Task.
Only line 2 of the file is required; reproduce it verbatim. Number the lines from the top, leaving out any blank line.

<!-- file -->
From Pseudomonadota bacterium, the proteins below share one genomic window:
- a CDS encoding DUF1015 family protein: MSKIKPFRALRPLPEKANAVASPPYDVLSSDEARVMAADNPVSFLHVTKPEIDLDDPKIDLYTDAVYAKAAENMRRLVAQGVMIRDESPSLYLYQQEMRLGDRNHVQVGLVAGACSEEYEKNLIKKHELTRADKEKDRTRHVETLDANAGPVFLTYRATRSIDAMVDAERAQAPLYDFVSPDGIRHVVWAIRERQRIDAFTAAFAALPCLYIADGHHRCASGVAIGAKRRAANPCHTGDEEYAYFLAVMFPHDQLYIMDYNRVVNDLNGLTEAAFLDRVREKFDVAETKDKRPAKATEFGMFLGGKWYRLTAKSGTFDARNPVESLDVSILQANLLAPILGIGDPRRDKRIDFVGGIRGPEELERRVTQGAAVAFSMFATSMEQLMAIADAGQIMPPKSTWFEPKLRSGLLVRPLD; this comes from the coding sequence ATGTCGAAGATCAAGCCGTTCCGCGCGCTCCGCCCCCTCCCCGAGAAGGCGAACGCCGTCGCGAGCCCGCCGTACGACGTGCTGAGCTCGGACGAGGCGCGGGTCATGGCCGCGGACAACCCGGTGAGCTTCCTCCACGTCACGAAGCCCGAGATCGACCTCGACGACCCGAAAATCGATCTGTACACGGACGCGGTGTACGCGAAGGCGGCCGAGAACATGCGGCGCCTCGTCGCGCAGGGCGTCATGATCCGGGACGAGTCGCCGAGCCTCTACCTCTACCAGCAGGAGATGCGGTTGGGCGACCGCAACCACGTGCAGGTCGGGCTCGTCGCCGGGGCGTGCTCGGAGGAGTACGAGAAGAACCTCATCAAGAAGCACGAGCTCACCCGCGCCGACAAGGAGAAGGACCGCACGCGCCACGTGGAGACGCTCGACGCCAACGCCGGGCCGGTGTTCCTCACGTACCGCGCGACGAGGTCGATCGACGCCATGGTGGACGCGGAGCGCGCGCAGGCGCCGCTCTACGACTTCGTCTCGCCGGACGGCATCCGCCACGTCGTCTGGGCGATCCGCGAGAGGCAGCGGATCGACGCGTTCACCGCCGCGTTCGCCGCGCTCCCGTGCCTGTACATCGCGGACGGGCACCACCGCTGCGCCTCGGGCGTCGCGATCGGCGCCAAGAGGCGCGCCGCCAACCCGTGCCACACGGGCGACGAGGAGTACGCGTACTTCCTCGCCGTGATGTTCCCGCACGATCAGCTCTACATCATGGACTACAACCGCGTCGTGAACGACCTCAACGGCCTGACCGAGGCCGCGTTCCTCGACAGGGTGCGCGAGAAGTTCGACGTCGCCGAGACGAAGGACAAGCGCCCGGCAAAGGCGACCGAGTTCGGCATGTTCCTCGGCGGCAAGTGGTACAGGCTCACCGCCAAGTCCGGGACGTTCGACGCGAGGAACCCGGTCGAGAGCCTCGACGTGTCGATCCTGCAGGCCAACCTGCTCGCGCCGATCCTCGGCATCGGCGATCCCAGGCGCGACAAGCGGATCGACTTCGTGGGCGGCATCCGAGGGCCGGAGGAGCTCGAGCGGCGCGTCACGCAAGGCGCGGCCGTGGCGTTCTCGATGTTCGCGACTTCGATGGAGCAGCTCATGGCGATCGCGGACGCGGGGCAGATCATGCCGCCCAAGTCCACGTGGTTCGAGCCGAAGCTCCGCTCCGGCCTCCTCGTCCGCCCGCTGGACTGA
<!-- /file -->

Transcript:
- a CDS encoding DUF1015 family protein: MSKIKPFRALRPLPEKANAVASPPYDVLSSDEARVMAADNPVSFLHVTKPEIDLDDPKIDLYTDAVYAKAAENMRRLVAQGVMIRDESPSLYLYQQEMRLGDRNHVQVGLVAGACSEEYEKNLIKKHELTRADKEKDRTRHVETLDANAGPVFLTYRATRSIDAMVDAERAQAPLYDFVSPDGIRHVVWAIRERQRIDAFTAAFAALPCLYIADGHHRCASGVAIGAKRRAANPCHTGDEEYAYFLAVMFPHDQLYIMDYNRVVNDLNGLTEAAFLDRVREKFDVAETKDKRPAKATEFGMFLGGKWYRLTAKSGTFDARNPVESLDVSILQANLLAPILGIGDPRRDKRIDFVGGIRGPEELERRVTQGAAVAFSMFATSMEQLMAIADAGQIMPPKSTWFEPKLRSGLLVRPLD; this comes from the coding sequence ATGTCGAAGATCAAGCCGTTCCGCGCGCTCCGCCCCCTCCCCGAGAAGGCGAACGCCGTCGCGAGCCCGCCGTACGACGTGCTGAGCTCGGACGAGGCGCGGGTCATGGCCGCGGACAACCCGGTGAGCTTCCTCCACGTCACGAAGCCCGAGATCGACCTCGACGACCCGAAAATCGATCTGTACACGGACGCGGTGTACGCGAAGGCGGCCGAGAACATGCGGCGCCTCGTCGCGCAGGGCGTCATGATCCGGGACGAGTCGCCGAGCCTCTACCTCTACCAGCAGGAGATGCGGTTGGGCGACCGCAACCACGTGCAGGTCGGGCTCGTCGCCGGGGCGTGCTCGGAGGAGTACGAGAAGAACCTCATCAAGAAGCACGAGCTCACCCGCGCCGACAAGGAGAAGGACCGCACGCGCCACGTGGAGACGCTCGACGCCAACGCCGGGCCGGTGTTCCTCACGTACCGCGCGACGAGGTCGATCGACGCCATGGTGGACGCGGAGCGCGCGCAGGCGCCGCTCTACGACTTCGTCTCGCCGGACGGCATCCGCCACGTCGTCTGGGCGATCCGCGAGAGGCAGCGGATCGACGCGTTCACCGCCGCGTTCGCCGCGCTCCCGTGCCTGTACATCGCGGACGGGCACCACCGCTGCGCCTCGGGCGTCGCGATCGGCGCCAAGAGGCGCGCCGCCAACCCGTGCCACACGGGCGACGAGGAGTACGCGTACTTCCTCGCCGTGATGTTCCCGCACGATCAGCTCTACATCATGGACTACAACCGCGTCGTGAACGACCTCAACGGCCTGACCGAGGCCGCGTTCCTCGACAGGGTGCGCGAGAAGTTCGACGTCGCCGAGACGAAGGACAAGCGCCCGGCAAAGGCGACCGAGTTCGGCATGTTCCTCGGCGGCAAGTGGTACAGGCTCACCGCCAAGTCCGGGACGTTCGACGCGAGGAACCCGGTCGAGAGCCTCGACGTGTCGATCCTGCAGGCCAACCTGCTCGCGCCGATCCTCGGCATCGGCGATCCCAGGCGCGACAAGCGGATCGACTTCGTGGGCGGCATCCGAGGGCCGGAGGAGCTCGAGCGGCGCGTCACGCAAGGCGCGGCCGTGGCGTTCTCGATGTTCGCGACTTCGATGGAGCAGCTCATGGCGATCGCGGACGCGGGGCAGATCATGCCGCCCAAGTCCACGTGGTTCGAGCCGAAGCTCCGCTCCGGCCTCCTCGTCCGCCCGCTGGACTGA